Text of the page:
At 4 p.m., when Veronica Marentes gets off work, she rushes to pick up her 4-year-old from daycare and her 12-year-old from school. If she’s late for the little one, she risks being charged a dollar for every minute she’s tardy. If she’s slow to pick up the older one, who waits for her in his school’s library, his homework will suffer because there’s no one there to make sure he completes his assignments.

Still, Marentes is often late to pick up her sons, because her manager sometimes asks her to do extra tasks at the end of her shift. As a single mother, these changes add to other stresses in her life. She works 35 hours a week, receives no child support, and lives with her three children in a garage that she rents.

Marentes, who came to America from Mexico roughly 12 years ago, now says she’s angry with McDonald’s because the franchise “doesn’t respect their own schedule—it affects my son a lot, when he doesn’t know when I am coming to pick him up.” (McDonald’s did not respond to a request for comment.) Recently, one of his assignments asked him to make a model the solar system, with small, painted balls as the planets. But when her boss changed her schedule at the last minute, she came home late from work and wasn’t able to help him get the materials he needed for the project. Lately, his grades have been getting worse because he’s been missing assignments.

Much has been written lately about homework: There’s too much of it; it’s stressing out parents, kids, and teachers; the time it takes is overwhelming. Many of the critiques of homework focus on how valuable it actually is: Do rote teaching-to-the-test worksheets truly improve students’ understanding? But far less discussed is how some children do their homework without the luxury of parental attention and assistance, or even just quiet time at home to complete assignments. There is not nearly as much being said about how increasing amounts of homework unduly affect poor families and exacerbate inequality.

According to a recent OECD study, higher-income 15-year-olds tended to do more homework than lower-income 15-year-olds in almost all of the 38 countries surveyed, and kids who were doing more homework also tended to get higher test scores. Parents inevitably play a role in managing their kids’ schoolwork, but many find themselves stretched. According to a 2015 Pew Research Center study, close to half of parents with school-age children say they wish they could be more involved in their kids’ education, but aren’t able to be. Many complain that they don’t have the time to keep tabs on their children’s assignments, and that wealthier families with stay-at-home parents or nannies are more likely to. On top of that, parents, especially wealthier ones, frequently hire tutors to help their children along.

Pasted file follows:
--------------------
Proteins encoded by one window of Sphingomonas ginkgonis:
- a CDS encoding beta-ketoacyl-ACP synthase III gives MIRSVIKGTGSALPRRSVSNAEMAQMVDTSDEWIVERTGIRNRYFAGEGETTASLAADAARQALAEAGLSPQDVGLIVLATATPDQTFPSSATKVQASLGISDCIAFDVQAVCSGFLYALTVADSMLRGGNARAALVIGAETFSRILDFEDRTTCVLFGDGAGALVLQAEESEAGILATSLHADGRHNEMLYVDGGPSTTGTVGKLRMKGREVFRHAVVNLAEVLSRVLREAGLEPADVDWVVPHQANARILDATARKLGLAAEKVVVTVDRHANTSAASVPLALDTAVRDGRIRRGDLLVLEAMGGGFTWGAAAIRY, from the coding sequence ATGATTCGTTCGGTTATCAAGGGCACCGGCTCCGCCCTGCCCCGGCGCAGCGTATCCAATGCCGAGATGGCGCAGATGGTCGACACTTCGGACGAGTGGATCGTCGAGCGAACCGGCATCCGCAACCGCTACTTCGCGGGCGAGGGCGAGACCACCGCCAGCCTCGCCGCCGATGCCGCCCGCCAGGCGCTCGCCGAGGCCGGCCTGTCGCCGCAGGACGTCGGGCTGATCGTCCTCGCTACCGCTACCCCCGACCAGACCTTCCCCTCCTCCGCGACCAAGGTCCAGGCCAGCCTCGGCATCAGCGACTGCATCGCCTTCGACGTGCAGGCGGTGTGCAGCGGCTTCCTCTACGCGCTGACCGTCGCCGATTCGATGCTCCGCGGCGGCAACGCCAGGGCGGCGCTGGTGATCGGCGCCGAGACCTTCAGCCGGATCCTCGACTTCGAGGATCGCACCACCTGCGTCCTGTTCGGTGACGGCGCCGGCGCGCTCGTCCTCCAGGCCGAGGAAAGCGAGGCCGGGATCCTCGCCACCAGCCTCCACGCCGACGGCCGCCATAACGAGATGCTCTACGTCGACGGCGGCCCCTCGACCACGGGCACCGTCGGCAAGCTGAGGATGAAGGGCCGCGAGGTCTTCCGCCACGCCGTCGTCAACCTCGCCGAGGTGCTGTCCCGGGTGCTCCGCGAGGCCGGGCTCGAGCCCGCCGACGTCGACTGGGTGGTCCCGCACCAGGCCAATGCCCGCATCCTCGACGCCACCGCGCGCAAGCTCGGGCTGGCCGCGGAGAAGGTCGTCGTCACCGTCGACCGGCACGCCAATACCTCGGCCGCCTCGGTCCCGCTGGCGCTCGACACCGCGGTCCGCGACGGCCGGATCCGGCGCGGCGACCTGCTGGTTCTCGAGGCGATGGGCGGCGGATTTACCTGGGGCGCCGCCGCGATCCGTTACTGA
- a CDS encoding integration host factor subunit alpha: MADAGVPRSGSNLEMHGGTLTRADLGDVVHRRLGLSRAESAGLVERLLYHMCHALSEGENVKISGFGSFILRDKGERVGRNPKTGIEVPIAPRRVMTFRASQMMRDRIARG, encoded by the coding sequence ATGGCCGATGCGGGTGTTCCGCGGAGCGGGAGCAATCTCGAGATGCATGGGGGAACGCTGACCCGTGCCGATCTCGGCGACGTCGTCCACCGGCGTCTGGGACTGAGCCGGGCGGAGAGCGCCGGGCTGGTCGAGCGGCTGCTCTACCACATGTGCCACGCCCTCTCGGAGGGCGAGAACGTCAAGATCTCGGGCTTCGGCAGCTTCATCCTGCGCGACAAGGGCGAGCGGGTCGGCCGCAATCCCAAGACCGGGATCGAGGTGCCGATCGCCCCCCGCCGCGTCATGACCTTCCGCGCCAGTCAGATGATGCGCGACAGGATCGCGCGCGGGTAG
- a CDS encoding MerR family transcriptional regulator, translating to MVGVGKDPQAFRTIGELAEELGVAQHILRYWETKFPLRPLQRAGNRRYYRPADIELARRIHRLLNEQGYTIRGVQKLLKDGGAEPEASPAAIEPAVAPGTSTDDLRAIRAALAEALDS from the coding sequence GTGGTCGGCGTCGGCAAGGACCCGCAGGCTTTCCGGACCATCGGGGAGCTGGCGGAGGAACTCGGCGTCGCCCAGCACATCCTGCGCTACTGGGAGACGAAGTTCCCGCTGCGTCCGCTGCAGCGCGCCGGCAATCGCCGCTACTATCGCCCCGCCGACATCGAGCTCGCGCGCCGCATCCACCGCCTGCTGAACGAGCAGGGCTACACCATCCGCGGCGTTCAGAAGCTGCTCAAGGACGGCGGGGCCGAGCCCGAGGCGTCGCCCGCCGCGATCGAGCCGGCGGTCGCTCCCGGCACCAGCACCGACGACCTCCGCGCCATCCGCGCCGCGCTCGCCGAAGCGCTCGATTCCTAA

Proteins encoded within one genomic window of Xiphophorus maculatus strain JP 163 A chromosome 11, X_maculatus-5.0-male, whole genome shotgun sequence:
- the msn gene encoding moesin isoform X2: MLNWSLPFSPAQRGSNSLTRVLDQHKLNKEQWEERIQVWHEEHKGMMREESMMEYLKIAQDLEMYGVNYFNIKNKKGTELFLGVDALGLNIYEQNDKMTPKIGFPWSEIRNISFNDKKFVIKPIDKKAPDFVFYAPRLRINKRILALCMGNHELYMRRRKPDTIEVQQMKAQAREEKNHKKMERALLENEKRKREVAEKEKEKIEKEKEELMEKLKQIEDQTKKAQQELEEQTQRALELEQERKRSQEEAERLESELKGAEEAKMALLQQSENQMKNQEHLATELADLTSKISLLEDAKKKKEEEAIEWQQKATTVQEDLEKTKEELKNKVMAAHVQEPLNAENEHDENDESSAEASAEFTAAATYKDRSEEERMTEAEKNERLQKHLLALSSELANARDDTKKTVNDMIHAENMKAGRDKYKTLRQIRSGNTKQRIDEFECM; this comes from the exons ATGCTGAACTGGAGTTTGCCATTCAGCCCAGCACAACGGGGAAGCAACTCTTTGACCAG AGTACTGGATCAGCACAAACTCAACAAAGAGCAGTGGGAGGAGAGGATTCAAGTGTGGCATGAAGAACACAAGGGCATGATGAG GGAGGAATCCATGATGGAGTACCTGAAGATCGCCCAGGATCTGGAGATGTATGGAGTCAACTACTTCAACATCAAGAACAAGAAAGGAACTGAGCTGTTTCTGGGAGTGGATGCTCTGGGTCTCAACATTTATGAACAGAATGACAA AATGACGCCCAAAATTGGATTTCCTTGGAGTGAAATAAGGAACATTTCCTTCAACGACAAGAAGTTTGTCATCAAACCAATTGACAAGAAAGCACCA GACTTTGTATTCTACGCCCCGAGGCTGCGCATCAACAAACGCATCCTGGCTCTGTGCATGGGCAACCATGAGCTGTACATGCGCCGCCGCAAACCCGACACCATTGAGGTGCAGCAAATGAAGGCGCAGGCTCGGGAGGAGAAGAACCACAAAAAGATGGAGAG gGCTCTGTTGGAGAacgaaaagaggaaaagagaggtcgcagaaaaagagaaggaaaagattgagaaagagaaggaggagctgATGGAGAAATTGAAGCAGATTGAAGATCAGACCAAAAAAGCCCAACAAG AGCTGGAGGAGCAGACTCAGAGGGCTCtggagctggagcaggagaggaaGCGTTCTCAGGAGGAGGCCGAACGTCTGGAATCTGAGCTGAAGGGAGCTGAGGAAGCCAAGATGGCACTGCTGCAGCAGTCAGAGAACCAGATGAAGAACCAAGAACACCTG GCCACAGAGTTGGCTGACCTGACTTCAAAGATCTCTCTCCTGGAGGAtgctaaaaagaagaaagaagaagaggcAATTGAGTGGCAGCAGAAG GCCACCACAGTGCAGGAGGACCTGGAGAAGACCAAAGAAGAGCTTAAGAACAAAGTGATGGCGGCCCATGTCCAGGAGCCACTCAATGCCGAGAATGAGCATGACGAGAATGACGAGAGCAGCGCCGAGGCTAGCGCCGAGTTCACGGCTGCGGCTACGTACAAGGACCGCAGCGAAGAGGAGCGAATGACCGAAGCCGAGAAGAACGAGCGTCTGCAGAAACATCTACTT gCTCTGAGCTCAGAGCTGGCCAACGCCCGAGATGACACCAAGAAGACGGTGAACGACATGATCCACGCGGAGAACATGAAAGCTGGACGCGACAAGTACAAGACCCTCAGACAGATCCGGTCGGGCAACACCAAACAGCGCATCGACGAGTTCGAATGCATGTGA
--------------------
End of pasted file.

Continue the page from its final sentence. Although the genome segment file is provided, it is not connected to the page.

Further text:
But for many working-class parents, especially those with on-call or non-traditional schedules, today’s homework load can be impossible to manage. Journalists and academics already refer to a “homework gap”—a divide between families who have computers and access to the internet at home, and those who do not. But there is also a chasm separating students with parents who control their own work schedules and those whose parents don’t. A 2014 report from the Washington Center for Equitable Growth noted that nonstandard work schedules affected children’s cognitive development and success.

Unpredictable work schedules like Marentes’s and others govern the lives of 17 percent of American workers, according to the left-leaning Economic Policy Institute. As Joshua Freeman, a professor of history at the City University of New York Graduate Center, puts it, “only a tiny number of Americans now have a normal five-day, 40-hour workweek.” Many companies ask their employees to make themselves available at the last minute, with little regard for how such scheduling affects their workers’ family lives. As a result, their kids’ science projects are less likely get done properly, and their math worksheets may never be surveyed by parents’ eyes.